I also found the mud to be much more snot-like than at home. When I came around a corner and saw the first mud, I figured I had it licked. But instead I took my second fall of the day. I could have saved it, but I refused to put my foot down since I’ve done mud before and would not admit defeat. I went down like grandma rolling out of her rocking chair…slow and pitiful. I’d like to think that my Husky dual sport, at a full 100 pounds heavier, with tractor like grunt, would have faired better. That’s my it’s-not-me-it’s-my-equipment excuse. (One per article.) Ron told me that the mud, when dry, is of a talcum powder consistency and billows up into thick clouds when ridden through.
The first time I went down, I overshot a turn onto a side trail where Ron was waiting. It was early in the ride and my reflexes were still on Street mode. So, I tried to do an emergency stop in loose sand by grabbing a handful of front brake and, well, I’m sure you know the rest. Yah, I’m smooth.
Ron was a great guide. He stayed out front, leading the way, rarely out of sight. He stopped to let me take in the scenery, snap photos, catch my breath, and air out my fogged goggles, which I had to do a lot. He asked what trails I wanted to ride next and what terrain I wanted to try. Since I liked the single track trails, Ron guided me through some truly wonderful, fun and challenging tracks through rocks, Cholla, and Saguaro cactus for the last half of our four hour ride.
Wait! Did I say four hours? Well, it was supposed to be four hours. I paid for four hours. Being the tight wad that I am, I was going to be damned sure to get a full four hours. I made it three and a half hours before my legs were so cramped up and my forearms aching so bad that I was forced to ask Ron to take us back to the van. Plus, I had just drained the last of the water from my pack since I was working so hard. Ron wasn’t tired. On his Kawasaki, Ron made it all look too easy. This was Ron’s second ride of the day and he didn’t even take a drink of water the whole time we were out there, for Pete’s sake! I blame my lack of skill more than my lack of conditioning, but both contributed to my untimely demise. Even as I’m writing this four days after the fact, my legs are still very stiff. But I’d do it all again tomorrow if the opportunity arose.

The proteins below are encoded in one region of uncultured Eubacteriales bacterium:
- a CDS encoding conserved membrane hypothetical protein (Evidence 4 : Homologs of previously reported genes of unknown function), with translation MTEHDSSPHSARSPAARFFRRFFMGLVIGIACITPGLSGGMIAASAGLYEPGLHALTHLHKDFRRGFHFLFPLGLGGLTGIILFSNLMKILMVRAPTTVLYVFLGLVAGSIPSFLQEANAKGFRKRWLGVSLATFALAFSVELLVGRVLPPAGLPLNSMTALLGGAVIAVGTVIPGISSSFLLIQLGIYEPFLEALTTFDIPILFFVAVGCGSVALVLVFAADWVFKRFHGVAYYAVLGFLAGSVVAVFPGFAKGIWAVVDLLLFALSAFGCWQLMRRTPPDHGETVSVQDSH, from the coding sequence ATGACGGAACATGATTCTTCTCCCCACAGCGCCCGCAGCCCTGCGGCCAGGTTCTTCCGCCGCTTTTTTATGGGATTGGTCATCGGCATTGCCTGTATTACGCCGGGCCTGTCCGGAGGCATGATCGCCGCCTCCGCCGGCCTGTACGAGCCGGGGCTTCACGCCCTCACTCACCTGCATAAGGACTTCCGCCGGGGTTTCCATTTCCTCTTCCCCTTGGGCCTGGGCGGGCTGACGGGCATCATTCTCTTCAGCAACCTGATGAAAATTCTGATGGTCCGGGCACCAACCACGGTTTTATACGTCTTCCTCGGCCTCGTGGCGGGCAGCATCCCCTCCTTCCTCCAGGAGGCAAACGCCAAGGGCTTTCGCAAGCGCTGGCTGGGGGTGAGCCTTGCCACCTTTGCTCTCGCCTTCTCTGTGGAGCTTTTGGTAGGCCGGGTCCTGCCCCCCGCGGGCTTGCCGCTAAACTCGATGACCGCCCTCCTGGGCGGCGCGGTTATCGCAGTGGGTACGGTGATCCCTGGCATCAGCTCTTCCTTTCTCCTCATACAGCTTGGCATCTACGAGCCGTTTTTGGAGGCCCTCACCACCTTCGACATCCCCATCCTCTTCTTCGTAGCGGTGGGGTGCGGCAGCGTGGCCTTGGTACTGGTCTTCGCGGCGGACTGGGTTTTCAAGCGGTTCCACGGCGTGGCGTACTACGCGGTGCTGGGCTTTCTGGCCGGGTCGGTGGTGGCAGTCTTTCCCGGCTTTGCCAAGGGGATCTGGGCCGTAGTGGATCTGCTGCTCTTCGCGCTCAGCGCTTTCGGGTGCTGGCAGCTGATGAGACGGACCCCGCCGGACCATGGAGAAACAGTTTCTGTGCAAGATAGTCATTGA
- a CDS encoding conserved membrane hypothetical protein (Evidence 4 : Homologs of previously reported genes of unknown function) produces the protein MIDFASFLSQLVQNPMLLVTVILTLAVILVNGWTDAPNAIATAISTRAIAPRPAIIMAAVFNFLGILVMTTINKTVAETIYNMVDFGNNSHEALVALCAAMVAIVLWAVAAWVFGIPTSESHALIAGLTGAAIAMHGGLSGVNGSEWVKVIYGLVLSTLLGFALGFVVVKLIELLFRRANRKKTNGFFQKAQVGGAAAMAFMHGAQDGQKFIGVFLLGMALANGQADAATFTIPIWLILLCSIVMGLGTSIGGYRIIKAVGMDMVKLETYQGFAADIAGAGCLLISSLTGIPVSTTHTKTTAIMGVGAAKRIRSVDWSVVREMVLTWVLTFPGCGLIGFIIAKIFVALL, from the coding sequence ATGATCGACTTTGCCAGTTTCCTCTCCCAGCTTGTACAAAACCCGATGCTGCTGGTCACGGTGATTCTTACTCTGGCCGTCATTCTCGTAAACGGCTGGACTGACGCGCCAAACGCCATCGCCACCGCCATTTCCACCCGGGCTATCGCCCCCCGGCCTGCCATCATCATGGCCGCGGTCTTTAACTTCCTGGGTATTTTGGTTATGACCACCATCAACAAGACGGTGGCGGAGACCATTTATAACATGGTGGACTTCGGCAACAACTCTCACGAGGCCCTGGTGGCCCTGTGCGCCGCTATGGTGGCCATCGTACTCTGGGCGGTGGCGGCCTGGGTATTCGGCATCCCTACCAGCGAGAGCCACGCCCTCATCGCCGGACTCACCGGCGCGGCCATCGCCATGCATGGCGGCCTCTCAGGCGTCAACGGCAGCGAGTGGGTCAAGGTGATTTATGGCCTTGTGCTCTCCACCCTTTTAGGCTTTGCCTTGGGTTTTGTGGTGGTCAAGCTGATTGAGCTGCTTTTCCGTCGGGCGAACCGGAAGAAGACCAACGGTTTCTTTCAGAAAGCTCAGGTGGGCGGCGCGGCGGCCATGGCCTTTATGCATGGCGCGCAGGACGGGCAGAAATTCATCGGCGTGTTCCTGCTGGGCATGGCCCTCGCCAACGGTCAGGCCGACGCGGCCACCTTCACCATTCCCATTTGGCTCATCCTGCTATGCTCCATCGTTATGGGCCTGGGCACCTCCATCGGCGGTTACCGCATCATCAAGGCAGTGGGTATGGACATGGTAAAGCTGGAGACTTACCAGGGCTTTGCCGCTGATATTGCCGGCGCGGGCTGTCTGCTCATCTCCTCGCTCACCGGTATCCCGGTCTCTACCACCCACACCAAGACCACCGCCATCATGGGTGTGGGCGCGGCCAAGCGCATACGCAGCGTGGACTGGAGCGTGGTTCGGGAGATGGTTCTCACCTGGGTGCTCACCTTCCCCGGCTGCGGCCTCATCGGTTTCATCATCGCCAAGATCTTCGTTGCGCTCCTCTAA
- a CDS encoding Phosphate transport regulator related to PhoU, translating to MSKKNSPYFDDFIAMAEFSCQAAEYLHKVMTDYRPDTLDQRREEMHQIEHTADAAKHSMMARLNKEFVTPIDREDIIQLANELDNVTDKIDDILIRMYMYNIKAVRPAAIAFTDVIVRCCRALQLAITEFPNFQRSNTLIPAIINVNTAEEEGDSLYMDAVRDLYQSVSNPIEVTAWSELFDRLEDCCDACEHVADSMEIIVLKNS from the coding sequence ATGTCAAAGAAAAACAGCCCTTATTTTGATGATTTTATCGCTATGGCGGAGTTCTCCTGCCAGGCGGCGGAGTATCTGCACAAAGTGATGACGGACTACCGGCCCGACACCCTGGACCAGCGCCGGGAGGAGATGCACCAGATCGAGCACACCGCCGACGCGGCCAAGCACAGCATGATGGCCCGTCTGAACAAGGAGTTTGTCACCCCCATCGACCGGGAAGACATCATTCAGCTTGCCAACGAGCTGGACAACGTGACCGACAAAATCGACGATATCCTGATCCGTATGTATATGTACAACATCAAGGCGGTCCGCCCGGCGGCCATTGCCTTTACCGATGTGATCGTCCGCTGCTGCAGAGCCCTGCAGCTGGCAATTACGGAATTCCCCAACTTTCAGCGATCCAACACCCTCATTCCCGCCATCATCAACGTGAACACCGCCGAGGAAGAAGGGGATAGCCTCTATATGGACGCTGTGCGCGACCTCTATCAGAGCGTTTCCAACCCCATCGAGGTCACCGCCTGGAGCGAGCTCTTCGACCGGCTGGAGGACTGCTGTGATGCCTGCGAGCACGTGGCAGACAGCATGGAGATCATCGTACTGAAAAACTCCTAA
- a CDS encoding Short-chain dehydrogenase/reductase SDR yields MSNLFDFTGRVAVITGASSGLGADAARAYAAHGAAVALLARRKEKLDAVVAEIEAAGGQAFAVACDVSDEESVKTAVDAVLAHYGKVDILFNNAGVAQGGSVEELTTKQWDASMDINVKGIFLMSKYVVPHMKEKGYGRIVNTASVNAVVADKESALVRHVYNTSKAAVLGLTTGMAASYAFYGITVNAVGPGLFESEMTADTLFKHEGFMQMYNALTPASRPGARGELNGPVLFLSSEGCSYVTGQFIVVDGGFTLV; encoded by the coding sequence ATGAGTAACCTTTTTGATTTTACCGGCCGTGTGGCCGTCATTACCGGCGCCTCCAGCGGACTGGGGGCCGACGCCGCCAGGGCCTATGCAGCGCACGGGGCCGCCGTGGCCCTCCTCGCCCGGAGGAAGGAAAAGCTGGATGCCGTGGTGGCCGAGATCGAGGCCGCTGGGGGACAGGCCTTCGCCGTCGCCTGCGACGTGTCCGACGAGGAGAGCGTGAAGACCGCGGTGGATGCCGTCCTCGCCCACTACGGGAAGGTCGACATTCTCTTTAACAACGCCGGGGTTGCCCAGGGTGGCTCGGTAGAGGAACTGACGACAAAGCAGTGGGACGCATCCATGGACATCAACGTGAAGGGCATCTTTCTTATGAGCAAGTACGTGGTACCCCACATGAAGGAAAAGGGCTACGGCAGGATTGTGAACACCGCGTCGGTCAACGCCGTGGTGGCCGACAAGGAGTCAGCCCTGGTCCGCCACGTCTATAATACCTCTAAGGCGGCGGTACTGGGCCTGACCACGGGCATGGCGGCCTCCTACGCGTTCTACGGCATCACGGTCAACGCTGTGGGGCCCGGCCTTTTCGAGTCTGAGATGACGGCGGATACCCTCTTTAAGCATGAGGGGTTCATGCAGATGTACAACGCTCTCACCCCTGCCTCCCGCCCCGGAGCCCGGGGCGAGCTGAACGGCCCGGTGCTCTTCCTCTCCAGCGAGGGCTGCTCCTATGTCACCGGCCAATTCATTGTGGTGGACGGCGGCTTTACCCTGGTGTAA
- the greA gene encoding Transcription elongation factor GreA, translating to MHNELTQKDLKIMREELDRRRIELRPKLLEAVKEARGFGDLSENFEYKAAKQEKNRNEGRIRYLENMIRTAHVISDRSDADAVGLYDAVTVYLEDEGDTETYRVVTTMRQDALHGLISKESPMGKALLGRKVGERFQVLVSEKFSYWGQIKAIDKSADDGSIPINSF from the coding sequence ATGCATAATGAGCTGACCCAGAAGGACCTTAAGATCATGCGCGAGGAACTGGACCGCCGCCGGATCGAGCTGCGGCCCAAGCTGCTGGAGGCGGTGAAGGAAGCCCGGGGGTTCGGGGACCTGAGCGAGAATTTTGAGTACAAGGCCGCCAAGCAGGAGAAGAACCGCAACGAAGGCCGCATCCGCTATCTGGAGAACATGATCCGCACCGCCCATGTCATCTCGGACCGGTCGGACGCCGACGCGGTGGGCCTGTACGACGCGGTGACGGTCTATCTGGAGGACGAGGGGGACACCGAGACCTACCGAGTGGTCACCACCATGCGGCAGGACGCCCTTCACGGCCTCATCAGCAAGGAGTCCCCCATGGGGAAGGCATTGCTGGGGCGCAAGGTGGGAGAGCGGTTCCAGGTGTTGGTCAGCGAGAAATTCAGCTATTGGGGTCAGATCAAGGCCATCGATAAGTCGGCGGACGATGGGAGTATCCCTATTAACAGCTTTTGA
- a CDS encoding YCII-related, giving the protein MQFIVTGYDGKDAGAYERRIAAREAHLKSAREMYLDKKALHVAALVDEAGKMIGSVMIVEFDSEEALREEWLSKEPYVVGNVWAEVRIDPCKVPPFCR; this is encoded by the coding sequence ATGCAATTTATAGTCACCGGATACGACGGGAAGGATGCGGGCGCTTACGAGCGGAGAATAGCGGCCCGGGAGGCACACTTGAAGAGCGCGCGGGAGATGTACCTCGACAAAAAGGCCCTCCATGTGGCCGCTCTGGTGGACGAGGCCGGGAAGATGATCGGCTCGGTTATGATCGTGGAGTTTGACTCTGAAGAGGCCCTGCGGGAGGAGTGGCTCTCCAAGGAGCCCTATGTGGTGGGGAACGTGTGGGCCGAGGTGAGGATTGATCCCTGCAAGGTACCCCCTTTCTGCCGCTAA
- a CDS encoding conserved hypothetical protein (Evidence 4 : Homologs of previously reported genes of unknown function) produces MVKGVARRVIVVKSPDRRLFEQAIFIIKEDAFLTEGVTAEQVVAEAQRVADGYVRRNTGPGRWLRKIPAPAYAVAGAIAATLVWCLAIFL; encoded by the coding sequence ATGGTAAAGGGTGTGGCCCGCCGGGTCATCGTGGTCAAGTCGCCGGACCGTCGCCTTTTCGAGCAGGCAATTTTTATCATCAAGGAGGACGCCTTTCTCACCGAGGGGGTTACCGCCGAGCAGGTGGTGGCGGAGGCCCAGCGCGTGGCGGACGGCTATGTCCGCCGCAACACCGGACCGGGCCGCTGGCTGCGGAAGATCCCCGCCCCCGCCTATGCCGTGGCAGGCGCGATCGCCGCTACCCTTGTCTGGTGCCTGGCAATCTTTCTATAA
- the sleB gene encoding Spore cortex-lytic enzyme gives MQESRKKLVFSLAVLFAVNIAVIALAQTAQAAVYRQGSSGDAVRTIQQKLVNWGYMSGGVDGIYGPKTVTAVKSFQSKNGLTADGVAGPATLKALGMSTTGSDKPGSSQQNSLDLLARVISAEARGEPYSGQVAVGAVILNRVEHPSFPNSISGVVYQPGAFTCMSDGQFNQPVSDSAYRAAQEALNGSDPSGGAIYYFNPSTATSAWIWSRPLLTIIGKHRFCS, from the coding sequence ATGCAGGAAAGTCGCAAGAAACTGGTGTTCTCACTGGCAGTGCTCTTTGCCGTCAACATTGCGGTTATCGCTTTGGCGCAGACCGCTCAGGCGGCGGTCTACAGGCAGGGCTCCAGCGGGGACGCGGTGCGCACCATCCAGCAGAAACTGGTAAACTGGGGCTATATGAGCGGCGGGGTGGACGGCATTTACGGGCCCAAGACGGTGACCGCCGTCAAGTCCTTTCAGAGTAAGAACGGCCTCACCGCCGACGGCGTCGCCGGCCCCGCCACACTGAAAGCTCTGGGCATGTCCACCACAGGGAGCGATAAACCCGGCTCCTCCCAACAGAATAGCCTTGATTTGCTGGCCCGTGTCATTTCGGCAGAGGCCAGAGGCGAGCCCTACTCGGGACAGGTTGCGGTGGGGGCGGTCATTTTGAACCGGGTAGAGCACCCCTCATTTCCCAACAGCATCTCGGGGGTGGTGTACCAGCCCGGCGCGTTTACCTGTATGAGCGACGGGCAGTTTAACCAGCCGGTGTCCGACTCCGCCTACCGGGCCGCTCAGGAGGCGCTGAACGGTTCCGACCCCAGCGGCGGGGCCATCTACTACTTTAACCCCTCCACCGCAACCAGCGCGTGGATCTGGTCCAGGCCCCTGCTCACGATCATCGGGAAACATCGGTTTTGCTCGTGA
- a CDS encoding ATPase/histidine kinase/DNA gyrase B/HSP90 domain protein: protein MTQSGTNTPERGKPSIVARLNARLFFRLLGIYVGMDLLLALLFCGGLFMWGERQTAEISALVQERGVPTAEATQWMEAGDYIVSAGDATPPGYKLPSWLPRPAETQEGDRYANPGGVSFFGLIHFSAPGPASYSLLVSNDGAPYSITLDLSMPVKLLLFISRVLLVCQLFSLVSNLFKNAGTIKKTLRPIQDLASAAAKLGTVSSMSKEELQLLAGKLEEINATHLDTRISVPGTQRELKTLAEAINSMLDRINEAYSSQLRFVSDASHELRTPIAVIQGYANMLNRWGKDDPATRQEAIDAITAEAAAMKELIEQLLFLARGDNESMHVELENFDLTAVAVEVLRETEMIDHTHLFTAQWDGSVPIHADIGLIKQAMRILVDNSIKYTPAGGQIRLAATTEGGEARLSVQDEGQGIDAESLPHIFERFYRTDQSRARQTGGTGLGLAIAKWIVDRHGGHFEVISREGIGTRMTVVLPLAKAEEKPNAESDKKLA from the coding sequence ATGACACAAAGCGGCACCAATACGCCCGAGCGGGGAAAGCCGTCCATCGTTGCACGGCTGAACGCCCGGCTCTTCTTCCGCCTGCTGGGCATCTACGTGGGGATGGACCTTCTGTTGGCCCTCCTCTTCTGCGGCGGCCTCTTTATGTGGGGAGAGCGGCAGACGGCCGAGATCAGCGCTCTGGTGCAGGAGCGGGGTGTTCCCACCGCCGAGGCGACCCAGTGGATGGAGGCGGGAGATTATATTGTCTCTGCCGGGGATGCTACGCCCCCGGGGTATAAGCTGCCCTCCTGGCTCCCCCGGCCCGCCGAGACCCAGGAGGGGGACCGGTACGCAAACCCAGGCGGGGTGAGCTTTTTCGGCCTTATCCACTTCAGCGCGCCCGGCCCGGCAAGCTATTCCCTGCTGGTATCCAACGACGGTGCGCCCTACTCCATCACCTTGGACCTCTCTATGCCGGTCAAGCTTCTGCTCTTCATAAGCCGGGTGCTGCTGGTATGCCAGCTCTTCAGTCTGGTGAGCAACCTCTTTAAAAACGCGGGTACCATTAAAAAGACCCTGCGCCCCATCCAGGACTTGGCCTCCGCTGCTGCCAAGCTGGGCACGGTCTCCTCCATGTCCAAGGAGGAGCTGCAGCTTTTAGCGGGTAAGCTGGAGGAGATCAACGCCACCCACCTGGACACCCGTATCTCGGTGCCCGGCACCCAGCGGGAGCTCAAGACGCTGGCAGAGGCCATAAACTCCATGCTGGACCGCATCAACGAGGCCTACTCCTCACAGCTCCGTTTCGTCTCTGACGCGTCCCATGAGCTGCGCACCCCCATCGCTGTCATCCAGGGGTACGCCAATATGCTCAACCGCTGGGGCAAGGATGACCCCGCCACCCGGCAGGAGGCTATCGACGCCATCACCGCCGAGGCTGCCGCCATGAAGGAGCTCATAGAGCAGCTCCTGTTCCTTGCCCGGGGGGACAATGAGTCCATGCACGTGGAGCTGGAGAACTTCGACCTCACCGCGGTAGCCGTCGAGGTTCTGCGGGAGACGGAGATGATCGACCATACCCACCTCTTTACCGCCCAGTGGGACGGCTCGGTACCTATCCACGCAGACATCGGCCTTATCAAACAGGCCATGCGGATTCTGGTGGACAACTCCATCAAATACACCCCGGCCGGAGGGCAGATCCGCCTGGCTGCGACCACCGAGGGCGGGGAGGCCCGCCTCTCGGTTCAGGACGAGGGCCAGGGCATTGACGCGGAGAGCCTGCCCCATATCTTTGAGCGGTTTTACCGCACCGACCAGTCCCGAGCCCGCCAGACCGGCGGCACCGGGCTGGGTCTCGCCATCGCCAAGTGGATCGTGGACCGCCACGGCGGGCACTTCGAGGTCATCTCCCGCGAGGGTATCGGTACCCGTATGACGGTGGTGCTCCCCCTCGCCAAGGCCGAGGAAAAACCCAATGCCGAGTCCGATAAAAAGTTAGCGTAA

I can’t imagine a better way to see the Arizona Sonoran desert than on a dirt bike. You get to ride narrow trails though cactus and rock outcroppings, while taking in fantastic scenery. You’re not seeing it from some road; you’re in it, aware of it’s soils and textures. Interacting with it, and truly getting the feel, and even the taste of the desert. Now get out there and ride. If I can do it, you sure can.